South Korea/ 6. Financing of culture  

6.1 Short overview

Financing for the arts and culture comes from diverse sources State led policy framework imposes much more burden to the governmental part rather than to the private funding resources. It is notable that various endowment fund exist in the cultural sector for specific purposes. The most important funds are Culture and Arts Promotion Endowment Fund and Tourism Promotion Endowment Fund. The former has been in operation for about 30 years, collecting a certain percentage of cinema entrance fees to cross subsidize the arts. This practice was abolished in 2004 and the endowment fund is now managed by the Arts Council Korea to support the artists from the investment income of the endowment. The Tourism Endowment Fund has been the main source for building infrastructures where the interests of culture and tourism intersect. As cultural resources have become more and more important to tourism, there has been steady inflow to the cultural budget from this fund.

            The percentage of whole government budget available for culture has fluctuated in the last ten years but averages approximately 1%. Since the Heritage Administration’s budget is determined independently, if one goes beyond the Ministry’s budget (to include media policy as well), the percentage would increase to 1.39% of the whole government budget.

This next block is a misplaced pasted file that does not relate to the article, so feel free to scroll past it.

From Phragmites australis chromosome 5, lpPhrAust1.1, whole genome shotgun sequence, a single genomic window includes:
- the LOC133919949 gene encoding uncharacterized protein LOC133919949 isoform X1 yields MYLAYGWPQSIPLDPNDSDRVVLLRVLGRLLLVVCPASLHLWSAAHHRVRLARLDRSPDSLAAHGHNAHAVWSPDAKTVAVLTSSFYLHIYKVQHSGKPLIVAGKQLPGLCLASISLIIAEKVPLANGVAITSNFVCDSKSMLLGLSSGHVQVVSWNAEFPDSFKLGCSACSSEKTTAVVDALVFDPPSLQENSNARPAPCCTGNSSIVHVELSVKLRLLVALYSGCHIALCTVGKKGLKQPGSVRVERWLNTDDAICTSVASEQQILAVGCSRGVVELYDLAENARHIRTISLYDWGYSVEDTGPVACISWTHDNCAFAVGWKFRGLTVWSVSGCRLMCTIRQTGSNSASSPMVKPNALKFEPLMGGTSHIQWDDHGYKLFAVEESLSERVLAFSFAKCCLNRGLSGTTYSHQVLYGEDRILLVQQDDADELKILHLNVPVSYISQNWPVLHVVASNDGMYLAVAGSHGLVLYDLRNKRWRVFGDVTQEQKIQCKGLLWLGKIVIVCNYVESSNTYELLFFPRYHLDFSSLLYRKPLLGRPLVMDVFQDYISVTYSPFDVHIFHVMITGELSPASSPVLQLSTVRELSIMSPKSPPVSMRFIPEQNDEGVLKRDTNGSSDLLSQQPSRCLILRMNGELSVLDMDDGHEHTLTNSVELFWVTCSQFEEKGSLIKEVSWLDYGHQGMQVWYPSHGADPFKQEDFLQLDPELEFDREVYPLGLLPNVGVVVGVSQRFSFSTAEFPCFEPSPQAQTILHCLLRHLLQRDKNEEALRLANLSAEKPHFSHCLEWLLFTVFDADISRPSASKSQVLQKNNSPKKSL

2002

2003

2004

2005

2006

2007

2008

2009

2010

Cultural   ministry only[1]

1.37

1.26

0.98

1.00

0.99

0.96

1.00

0.94

1.08

Cultural sector overall[2]

1.68

1.56

1.23

1.25

1.25

1.21

1.29

1.22

1.39

Source: Korea Cultural Policy Institute (2011)

[1] Ministry of Culture and proceeds from the Culture and Arts Promotion Fund.

[2] Budget for Ministry of Culture (including proceeds from the Culture and Arts Promotion Fund), budget for Heritage Administration Agency, and budget for Broadcasting and Media Council.


Chapter published: 29-11-2013


EN | ES